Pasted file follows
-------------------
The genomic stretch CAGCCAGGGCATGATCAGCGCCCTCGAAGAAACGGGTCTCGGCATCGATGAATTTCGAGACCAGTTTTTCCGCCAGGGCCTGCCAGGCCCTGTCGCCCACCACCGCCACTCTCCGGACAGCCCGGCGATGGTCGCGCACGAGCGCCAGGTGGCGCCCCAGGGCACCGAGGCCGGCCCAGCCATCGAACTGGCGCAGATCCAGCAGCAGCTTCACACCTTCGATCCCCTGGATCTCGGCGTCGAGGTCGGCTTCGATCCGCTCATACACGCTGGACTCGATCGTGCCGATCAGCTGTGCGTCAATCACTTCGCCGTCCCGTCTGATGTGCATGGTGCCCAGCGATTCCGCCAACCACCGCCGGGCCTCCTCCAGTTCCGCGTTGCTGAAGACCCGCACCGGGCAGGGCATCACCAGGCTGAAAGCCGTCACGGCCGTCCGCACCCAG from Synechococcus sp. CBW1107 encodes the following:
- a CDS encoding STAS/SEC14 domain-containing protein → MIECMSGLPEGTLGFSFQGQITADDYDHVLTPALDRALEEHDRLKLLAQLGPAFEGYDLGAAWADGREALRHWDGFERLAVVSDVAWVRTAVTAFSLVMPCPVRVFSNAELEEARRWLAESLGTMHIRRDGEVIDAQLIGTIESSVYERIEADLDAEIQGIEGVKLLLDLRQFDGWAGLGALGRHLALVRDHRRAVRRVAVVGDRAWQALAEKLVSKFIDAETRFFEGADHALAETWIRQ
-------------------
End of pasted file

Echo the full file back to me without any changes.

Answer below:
The genomic stretch CAGCCAGGGCATGATCAGCGCCCTCGAAGAAACGGGTCTCGGCATCGATGAATTTCGAGACCAGTTTTTCCGCCAGGGCCTGCCAGGCCCTGTCGCCCACCACCGCCACTCTCCGGACAGCCCGGCGATGGTCGCGCACGAGCGCCAGGTGGCGCCCCAGGGCACCGAGGCCGGCCCAGCCATCGAACTGGCGCAGATCCAGCAGCAGCTTCACACCTTCGATCCCCTGGATCTCGGCGTCGAGGTCGGCTTCGATCCGCTCATACACGCTGGACTCGATCGTGCCGATCAGCTGTGCGTCAATCACTTCGCCGTCCCGTCTGATGTGCATGGTGCCCAGCGATTCCGCCAACCACCGCCGGGCCTCCTCCAGTTCCGCGTTGCTGAAGACCCGCACCGGGCAGGGCATCACCAGGCTGAAAGCCGTCACGGCCGTCCGCACCCAG from Synechococcus sp. CBW1107 encodes the following:
- a CDS encoding STAS/SEC14 domain-containing protein → MIECMSGLPEGTLGFSFQGQITADDYDHVLTPALDRALEEHDRLKLLAQLGPAFEGYDLGAAWADGREALRHWDGFERLAVVSDVAWVRTAVTAFSLVMPCPVRVFSNAELEEARRWLAESLGTMHIRRDGEVIDAQLIGTIESSVYERIEADLDAEIQGIEGVKLLLDLRQFDGWAGLGALGRHLALVRDHRRAVRRVAVVGDRAWQALAEKLVSKFIDAETRFFEGADHALAETWIRQ